And to the desperate father’s statement of faith and non-faith, of belief and unbelief, Jesus says nothing. No grumbling about “this generation” or “kids these days.” No push-back to the dad, “So, what is it? Do you believe, or don’t you? You can’t be on both sides, bucko.” No. In response to this amazingly honest statement of a faith that both is and is not, Jesus acts. Jesus casts out the evil spirit from the child, and the child is restored to health.

The disciples couldn’t heal. The father couldn’t bring himself to believe, fully. And all throughout this scene the know-it-alls were mocking them for their failures.

This is the setting of my faith, dear friends – somewhere between belief and unbelief, with fellow followers who struggle to make it all work according to the teachings of our Savior. I keep trying, hoping, expecting, yearning, believing even when I don’t believe, that grace will show up. Because that’s what the Bible and the ministry of the church has shown me – that grace shows up.

Lord, I believe. Help my unbelief.


Running as an Easter Spiritual Disicpline


Mary Magdalene running to tell the disciples that the tomb was empty Niccolò dell’Arca | 1462-63 | Painted terra cotta | Bologna, Italy

If running doesn’t yet have a feast day on the church year calendar, Easter should be the Feast Day of Running.

The Easter account tells of running – running to and from the tomb – in three of the four Gospels.

Matthew 28:8 “So [Mary Magdalene and the other Mary] left the tomb quickly with fear and great joy, and ran to tell his disciples.”

Luke 24:12 “But Peter got up and ran to the tomb, stooping and looking in, he saw the linen cloths by themselves; then he went home, amazed at what had happened.”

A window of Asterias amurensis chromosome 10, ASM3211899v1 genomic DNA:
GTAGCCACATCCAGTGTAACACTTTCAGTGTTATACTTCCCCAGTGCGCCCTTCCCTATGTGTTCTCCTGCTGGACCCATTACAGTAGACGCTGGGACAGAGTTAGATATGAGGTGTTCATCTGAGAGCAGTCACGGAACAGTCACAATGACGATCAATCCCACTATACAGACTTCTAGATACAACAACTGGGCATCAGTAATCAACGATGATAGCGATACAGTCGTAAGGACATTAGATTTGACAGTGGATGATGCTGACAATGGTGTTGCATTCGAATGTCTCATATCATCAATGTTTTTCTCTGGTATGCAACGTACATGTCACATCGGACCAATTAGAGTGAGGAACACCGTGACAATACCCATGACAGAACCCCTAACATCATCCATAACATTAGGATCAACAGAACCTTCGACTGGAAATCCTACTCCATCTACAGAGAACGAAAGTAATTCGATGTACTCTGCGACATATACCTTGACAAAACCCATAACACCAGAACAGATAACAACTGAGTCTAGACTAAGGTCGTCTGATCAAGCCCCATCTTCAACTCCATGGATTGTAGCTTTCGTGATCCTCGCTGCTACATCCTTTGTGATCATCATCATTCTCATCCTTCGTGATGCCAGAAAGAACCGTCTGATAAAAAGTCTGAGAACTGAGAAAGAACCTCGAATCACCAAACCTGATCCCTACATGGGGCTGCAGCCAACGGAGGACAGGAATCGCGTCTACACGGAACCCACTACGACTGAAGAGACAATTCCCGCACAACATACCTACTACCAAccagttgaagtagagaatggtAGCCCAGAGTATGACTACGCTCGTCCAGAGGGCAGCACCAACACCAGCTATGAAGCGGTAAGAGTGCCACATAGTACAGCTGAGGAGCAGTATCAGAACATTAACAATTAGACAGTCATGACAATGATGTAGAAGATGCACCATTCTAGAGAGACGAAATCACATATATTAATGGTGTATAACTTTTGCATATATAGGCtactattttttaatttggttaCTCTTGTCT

John 20:2-4 “So [Mary Magdalene] ran and went to Simon Peter and the other disciple, the one whom Jesus loved, and said to them, “They have taken the Lord out of the tomb, and we do not know where they have laid him.” Then Peter and the other disciple set out and went toward the tomb. The two were running together, but the other disciple outran Peter and reached the tomb first.”

This Easter morning I will head out for a run at dawn, the time of day that Scripture says the women first went to the tomb.

With the women I will run.

With Peter and the other disciple I will run.

With fear and amazement and great joy I will run, for the Lord is risen. Alleluia!

The Lord has given us renewed reason to run the race set before us. To run with love. To run knowing that death is not the end of the story. To run knowing that an empty grave, new life, resurrection, and the Kingdom of God lies before us.

Run the race of hope and promise. Run the resurrection. For this is why we run. This is the Feast of Running.

The Bible’s “Marathon” Verses – 26:2

Bible 26:2

I am running my second-ever marathon this Saturday. A marathon is 26.2 miles. For no reason other than the novelty of it, I present here every chapter 26, verse 2, of the Bible – out of context, and perhaps quite odd to read in isolation from the broader story of the text.

The marathon distance is rather arbitrary, and the assignment of verse numbers to Scripture texts wasn’t exactly a precise science, either. I’m no believer in hidden codes in Scripture, nor that the chapter/verse numbers themselves have any intrinsic meaning. I just like marathons and I like the Bible.